On the day before the fire, Nishihara insured the temple and altar articles for some 300 million yen against fire, and carried his household items and several cultural goods belonging to the village out of the buildings, investigators said. Police suspect that he set fire to his temple in a bid to collect fire insurance benefits.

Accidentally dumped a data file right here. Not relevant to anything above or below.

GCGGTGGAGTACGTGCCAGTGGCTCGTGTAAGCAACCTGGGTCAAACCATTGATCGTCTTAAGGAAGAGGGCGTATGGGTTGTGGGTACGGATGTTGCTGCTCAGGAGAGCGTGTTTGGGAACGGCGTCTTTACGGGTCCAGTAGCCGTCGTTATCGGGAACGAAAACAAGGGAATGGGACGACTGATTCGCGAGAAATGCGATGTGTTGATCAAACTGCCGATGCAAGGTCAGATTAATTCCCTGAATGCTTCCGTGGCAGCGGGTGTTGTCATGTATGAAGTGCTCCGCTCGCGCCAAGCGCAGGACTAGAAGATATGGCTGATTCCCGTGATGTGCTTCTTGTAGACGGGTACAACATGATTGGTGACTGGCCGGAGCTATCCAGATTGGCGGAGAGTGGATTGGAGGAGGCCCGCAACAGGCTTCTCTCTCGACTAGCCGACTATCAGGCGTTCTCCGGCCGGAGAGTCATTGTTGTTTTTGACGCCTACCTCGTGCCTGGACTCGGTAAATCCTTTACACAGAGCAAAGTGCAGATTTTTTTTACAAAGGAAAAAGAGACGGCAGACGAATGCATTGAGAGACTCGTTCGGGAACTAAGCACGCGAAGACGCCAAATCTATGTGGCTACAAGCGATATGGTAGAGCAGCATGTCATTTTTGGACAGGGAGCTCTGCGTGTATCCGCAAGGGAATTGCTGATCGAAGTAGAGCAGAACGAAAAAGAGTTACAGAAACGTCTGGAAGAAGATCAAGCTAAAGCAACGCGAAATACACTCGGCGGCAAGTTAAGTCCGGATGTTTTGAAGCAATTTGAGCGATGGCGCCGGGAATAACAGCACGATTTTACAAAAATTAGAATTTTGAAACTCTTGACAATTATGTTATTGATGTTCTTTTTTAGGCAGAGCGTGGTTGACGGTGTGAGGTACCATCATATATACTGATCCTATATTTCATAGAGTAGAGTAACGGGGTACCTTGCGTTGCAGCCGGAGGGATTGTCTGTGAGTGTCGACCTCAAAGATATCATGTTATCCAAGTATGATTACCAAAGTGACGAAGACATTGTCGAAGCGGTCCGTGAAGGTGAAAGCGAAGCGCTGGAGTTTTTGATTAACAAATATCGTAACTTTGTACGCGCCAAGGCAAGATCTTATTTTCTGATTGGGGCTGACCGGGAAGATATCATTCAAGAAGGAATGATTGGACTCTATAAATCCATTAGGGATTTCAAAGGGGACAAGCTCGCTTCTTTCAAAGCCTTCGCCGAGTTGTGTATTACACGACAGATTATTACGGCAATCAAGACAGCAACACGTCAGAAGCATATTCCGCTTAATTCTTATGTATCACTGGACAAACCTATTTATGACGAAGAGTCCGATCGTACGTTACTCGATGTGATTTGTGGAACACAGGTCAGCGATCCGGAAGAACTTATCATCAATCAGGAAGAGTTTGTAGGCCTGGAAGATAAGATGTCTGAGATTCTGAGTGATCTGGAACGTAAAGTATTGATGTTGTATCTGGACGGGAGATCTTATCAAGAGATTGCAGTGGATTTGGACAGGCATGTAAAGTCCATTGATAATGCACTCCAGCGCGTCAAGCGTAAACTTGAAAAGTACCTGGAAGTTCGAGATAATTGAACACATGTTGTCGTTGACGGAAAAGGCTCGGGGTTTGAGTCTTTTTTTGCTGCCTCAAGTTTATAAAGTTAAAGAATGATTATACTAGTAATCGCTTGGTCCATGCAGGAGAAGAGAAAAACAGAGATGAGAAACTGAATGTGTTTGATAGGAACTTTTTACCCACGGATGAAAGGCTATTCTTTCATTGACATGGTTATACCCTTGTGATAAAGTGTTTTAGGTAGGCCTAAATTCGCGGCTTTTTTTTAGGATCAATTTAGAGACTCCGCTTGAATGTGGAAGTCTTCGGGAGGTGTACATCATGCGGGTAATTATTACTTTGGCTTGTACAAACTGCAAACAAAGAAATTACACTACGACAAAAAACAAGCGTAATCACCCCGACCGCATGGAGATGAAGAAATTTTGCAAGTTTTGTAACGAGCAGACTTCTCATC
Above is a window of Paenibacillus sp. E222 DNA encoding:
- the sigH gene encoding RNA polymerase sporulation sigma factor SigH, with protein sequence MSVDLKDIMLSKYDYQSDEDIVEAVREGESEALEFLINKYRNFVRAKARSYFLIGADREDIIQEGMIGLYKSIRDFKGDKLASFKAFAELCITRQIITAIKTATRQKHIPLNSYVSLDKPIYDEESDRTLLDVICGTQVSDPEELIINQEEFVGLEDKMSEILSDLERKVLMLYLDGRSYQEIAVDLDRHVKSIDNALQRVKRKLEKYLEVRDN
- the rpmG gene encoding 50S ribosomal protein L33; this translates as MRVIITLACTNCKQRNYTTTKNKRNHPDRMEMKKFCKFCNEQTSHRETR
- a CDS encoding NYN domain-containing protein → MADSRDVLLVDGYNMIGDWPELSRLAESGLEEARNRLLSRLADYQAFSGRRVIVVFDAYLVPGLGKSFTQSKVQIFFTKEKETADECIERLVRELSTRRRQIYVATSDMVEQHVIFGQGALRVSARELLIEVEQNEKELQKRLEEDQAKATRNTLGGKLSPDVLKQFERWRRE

According to police and the village's board of education, Seigan-ji is believed to have been established in the 1560s. When police searched the home of a relative of Nishihara, they found nine ancient documents, bearing the seals of shogun including Iemitsu Tokugawa. The documents, cultural assets of the village, had been kept at the temple.
Nishihara, who amassed a debt of tens of millions of yen, reportedly stepped down from his position as the chief priest after the blaze. The insurance for the burned temple and property has not yet been paid, police said.